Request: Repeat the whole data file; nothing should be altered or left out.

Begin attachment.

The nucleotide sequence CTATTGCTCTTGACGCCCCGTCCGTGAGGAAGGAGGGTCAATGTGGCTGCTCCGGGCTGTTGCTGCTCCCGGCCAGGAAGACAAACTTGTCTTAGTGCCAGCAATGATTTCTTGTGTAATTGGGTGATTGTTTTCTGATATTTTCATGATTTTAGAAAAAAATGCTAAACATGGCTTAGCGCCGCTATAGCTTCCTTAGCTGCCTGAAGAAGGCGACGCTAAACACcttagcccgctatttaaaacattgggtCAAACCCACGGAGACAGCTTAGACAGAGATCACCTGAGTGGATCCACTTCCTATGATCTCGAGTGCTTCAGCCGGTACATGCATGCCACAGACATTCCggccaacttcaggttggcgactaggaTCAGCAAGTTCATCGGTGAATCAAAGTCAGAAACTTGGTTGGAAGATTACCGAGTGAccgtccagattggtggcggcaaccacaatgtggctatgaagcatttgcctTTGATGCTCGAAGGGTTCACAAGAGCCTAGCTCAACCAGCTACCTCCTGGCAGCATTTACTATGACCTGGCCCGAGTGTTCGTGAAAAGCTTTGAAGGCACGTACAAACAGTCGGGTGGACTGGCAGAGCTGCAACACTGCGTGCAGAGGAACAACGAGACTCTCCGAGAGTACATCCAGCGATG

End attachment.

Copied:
The nucleotide sequence CTATTGCTCTTGACGCCCCGTCCGTGAGGAAGGAGGGTCAATGTGGCTGCTCCGGGCTGTTGCTGCTCCCGGCCAGGAAGACAAACTTGTCTTAGTGCCAGCAATGATTTCTTGTGTAATTGGGTGATTGTTTTCTGATATTTTCATGATTTTAGAAAAAAATGCTAAACATGGCTTAGCGCCGCTATAGCTTCCTTAGCTGCCTGAAGAAGGCGACGCTAAACACcttagcccgctatttaaaacattgggtCAAACCCACGGAGACAGCTTAGACAGAGATCACCTGAGTGGATCCACTTCCTATGATCTCGAGTGCTTCAGCCGGTACATGCATGCCACAGACATTCCggccaacttcaggttggcgactaggaTCAGCAAGTTCATCGGTGAATCAAAGTCAGAAACTTGGTTGGAAGATTACCGAGTGAccgtccagattggtggcggcaaccacaatgtggctatgaagcatttgcctTTGATGCTCGAAGGGTTCACAAGAGCCTAGCTCAACCAGCTACCTCCTGGCAGCATTTACTATGACCTGGCCCGAGTGTTCGTGAAAAGCTTTGAAGGCACGTACAAACAGTCGGGTGGACTGGCAGAGCTGCAACACTGCGTGCAGAGGAACAACGAGACTCTCCGAGAGTACATCCAGCGATG